The Celtic gods and goddesses belonged to the supernatural Tuath Dé Danann: beings from the Otherworld. These previous inhabitants of ancient Ireland became gods amongst men, fighting off the Fomorian threat and teaching their ways to those that came after. Of the Tuath Dé Danann, the deity named Macha stands out as being particularly vengeful.
From the harshness of her stride to her strong will, it is no wonder that Macha is a goddess of war. It is said that she joined forces with her two sisters to make up the Mórrígan and has since been the bane of man’s existence. However, her role in the history of ancient Ireland is much more than that of a blood-soaked deity and evidence of her overbearing influence still survives today.
Who is Macha?
Macha is one of several Celtic war goddesses. She is one of the more common characters in Irish myth, noted for her beauty and brutality. Her symbols include crows and acorns. Whilst the crow referred to her associations with the Mórrígan, the acorns represent the fertility of this Irish goddess.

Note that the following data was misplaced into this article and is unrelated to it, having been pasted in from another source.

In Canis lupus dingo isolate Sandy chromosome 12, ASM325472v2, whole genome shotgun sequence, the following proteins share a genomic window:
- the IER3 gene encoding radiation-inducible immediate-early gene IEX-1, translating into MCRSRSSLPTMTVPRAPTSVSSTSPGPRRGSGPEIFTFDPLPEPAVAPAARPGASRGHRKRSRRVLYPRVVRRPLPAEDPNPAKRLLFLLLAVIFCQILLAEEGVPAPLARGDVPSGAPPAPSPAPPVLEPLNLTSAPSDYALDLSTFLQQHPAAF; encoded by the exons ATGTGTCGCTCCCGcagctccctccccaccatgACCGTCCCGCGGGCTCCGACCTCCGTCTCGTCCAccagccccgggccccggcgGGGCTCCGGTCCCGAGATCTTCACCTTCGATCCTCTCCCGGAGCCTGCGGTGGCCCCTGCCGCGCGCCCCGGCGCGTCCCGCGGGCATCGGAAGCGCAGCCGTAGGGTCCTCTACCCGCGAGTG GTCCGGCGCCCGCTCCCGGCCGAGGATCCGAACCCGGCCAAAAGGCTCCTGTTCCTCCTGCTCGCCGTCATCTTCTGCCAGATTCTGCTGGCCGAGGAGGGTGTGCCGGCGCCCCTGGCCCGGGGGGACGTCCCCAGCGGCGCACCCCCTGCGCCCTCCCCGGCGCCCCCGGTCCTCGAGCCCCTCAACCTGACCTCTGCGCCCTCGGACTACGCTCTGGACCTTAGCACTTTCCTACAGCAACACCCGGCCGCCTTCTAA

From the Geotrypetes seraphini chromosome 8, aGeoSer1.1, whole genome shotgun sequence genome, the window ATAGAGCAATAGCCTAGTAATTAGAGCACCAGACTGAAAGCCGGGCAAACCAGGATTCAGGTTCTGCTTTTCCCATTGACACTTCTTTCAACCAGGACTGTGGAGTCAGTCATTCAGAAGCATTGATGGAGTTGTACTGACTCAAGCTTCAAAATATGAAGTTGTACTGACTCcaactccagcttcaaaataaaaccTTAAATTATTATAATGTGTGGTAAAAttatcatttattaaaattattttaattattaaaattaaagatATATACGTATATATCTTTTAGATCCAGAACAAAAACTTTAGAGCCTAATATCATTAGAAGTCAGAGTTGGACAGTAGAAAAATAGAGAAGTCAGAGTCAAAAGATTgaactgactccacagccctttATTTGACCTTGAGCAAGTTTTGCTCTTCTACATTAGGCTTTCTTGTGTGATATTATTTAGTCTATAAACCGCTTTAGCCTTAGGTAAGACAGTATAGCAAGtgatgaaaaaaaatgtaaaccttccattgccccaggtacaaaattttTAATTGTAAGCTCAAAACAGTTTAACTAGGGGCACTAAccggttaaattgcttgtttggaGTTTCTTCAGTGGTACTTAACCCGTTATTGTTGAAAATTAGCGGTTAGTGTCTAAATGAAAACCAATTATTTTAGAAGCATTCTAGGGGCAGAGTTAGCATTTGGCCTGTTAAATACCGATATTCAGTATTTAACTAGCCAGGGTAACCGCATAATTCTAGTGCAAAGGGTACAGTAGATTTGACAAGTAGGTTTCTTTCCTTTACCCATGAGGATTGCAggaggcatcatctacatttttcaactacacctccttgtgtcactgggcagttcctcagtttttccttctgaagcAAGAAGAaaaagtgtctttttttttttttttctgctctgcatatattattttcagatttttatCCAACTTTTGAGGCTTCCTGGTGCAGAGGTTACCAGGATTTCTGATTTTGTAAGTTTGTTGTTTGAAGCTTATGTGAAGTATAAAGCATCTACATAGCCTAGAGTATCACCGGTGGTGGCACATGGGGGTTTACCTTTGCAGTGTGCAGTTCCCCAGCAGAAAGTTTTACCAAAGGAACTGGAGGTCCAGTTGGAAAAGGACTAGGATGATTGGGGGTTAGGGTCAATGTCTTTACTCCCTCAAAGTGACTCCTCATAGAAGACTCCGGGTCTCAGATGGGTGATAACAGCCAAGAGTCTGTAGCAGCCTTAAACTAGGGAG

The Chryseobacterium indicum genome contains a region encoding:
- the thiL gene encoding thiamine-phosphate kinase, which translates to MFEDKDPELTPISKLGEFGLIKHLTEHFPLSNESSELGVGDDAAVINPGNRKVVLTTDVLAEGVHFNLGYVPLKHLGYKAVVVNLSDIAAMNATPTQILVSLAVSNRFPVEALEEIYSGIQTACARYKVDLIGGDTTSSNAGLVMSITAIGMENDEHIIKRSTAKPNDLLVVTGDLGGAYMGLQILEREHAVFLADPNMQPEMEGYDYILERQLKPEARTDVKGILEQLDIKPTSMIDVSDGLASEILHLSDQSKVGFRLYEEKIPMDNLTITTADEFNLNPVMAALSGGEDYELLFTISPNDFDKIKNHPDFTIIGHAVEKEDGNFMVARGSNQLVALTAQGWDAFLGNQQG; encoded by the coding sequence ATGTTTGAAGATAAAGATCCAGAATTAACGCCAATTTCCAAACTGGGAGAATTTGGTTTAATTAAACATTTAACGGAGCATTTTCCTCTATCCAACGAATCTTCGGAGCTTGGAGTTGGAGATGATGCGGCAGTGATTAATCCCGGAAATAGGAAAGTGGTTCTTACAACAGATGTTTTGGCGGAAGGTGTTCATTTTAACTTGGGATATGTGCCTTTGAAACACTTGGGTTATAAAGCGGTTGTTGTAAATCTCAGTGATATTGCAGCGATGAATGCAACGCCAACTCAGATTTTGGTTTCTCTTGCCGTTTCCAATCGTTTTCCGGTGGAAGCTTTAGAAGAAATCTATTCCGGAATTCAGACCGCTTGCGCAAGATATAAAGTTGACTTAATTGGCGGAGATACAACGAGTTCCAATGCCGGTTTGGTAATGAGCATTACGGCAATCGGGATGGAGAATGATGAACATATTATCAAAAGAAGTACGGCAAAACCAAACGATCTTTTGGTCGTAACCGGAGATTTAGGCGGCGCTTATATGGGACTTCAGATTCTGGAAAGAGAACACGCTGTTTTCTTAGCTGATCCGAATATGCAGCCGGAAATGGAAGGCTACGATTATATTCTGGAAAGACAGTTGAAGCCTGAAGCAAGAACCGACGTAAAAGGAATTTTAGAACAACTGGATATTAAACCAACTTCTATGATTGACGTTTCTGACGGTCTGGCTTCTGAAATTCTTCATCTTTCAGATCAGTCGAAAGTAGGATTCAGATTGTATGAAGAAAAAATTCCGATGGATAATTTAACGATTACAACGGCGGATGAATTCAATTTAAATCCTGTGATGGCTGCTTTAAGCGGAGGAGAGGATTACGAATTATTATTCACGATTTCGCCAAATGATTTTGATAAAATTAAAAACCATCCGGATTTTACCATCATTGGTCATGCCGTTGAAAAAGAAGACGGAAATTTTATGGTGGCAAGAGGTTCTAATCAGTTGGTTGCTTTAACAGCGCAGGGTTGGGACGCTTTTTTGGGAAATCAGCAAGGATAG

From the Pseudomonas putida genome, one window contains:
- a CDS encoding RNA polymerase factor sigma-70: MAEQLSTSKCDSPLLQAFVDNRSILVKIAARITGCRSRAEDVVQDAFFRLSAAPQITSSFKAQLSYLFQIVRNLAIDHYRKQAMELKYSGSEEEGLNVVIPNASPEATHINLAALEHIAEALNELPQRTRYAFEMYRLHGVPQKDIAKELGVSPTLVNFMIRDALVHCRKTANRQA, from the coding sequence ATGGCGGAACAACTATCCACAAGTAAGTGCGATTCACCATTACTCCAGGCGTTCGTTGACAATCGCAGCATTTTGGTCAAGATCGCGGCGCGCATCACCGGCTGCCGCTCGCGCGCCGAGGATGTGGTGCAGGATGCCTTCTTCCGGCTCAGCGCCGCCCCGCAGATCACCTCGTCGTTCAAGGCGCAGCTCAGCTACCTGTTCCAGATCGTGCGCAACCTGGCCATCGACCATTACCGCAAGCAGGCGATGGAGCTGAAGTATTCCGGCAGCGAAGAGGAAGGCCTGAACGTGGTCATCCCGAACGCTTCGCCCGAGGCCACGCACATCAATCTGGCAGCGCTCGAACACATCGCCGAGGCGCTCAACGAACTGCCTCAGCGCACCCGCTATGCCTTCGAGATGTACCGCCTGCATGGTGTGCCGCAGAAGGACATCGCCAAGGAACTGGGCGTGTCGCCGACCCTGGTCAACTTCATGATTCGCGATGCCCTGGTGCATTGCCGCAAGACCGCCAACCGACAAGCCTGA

The goddess is first mentioned in the 7th-century De Origine Scoticae Linguae, more familiarly called O’Mulconry’s Glossary. There, Macha is called the “scald crow” and confirmed to be the third member of the Mórrígan. In case Macha’s reputation as a war goddess wasn’t enough to convince you of her penchant for violence, O’Mulconry’s Glossary also notes that “Macha’s crop” referred to the scattered heads of slaughtered men.
Phew – anyone else suddenly gets a chill down their spine?
What Does Macha Mean?
The name “Macha” means “field” or “a plain of land” in Irish. Though this little detail probably has to do with her role as a sovereignty goddess, there is speculation that Macha could be an aspect of the great Danu. Traditionally a mother goddess, Danu has also been characterized as the Earth itself. Therefore, the whole relation to a fertile field line up sort of nicely – if this were the case, that is.